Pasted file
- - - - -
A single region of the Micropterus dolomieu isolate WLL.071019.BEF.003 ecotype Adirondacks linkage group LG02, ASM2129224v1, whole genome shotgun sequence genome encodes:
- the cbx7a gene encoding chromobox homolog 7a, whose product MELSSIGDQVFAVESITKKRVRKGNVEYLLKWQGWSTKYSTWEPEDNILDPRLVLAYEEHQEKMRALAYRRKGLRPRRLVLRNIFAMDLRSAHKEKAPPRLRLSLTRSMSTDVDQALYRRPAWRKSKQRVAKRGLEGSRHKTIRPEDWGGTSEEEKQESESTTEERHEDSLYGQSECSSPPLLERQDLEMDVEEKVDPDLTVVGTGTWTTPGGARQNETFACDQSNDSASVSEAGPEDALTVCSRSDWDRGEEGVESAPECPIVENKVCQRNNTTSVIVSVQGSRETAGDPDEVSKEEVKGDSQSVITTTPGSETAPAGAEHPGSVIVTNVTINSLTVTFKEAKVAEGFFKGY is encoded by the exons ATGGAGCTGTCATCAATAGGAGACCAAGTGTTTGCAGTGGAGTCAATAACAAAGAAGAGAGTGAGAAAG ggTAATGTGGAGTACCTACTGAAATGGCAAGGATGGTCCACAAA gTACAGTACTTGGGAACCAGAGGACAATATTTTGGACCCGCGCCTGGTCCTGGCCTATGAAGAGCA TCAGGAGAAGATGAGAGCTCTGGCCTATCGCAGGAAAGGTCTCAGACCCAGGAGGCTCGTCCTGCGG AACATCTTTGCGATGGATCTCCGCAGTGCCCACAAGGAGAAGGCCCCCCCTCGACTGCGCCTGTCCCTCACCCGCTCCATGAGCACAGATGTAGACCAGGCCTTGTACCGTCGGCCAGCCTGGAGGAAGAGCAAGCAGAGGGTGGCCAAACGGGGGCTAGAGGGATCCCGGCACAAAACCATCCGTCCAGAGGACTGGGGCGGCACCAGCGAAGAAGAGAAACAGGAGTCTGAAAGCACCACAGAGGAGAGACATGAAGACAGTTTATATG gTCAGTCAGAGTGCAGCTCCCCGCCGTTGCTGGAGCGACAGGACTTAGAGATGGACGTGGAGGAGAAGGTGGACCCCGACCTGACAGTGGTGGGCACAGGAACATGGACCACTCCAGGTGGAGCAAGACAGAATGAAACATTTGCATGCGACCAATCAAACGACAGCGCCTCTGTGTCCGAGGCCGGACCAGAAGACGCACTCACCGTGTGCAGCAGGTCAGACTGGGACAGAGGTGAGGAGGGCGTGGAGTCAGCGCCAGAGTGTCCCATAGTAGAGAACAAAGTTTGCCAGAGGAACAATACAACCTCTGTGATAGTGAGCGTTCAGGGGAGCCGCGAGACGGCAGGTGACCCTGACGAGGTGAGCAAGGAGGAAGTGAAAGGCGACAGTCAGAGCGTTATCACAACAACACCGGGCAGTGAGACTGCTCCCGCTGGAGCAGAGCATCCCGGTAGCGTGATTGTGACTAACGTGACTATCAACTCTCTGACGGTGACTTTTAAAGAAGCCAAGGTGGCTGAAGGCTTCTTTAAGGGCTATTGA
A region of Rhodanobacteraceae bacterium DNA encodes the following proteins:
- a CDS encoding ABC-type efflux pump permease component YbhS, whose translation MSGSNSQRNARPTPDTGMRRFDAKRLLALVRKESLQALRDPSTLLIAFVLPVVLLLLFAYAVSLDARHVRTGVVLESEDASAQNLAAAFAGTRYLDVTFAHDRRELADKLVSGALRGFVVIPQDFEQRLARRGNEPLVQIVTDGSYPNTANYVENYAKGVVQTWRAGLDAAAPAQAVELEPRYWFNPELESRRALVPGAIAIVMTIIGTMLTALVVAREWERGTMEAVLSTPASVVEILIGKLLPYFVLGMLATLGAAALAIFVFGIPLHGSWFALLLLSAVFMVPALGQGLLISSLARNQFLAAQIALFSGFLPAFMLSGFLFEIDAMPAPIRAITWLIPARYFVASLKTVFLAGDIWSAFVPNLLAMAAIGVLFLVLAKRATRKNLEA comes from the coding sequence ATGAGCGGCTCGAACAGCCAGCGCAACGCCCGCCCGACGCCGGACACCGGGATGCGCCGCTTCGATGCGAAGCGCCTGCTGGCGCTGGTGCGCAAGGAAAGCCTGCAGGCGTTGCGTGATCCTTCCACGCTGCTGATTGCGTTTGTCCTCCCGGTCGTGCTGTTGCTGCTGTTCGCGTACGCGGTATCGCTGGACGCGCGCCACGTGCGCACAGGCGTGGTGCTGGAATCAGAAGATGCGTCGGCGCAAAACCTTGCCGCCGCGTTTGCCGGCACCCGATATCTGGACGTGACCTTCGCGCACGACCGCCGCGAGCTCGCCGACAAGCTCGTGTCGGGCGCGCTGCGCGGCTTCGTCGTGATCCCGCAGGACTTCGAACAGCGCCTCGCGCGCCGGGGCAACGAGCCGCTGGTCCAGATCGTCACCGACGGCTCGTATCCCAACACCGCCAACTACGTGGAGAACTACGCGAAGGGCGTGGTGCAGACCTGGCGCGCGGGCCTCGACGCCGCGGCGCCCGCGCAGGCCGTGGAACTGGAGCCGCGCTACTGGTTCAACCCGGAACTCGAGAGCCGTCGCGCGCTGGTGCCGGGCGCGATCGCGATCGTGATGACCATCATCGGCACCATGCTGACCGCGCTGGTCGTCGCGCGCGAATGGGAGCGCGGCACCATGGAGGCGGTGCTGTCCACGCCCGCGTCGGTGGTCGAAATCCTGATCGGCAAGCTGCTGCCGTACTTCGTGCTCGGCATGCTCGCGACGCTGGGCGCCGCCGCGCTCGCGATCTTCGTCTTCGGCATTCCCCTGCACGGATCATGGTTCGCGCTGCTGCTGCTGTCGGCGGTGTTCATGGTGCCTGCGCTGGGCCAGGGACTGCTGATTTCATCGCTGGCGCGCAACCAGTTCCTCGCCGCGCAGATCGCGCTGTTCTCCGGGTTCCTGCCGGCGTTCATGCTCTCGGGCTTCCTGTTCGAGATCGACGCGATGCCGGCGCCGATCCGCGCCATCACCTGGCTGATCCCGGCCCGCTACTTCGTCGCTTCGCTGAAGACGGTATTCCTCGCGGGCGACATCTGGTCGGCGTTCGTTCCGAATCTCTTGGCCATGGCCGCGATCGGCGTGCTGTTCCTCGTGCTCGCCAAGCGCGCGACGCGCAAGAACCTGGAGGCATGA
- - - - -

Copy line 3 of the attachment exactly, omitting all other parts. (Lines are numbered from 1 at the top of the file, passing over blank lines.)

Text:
A region of Rhodanobacteraceae bacterium DNA encodes the following proteins: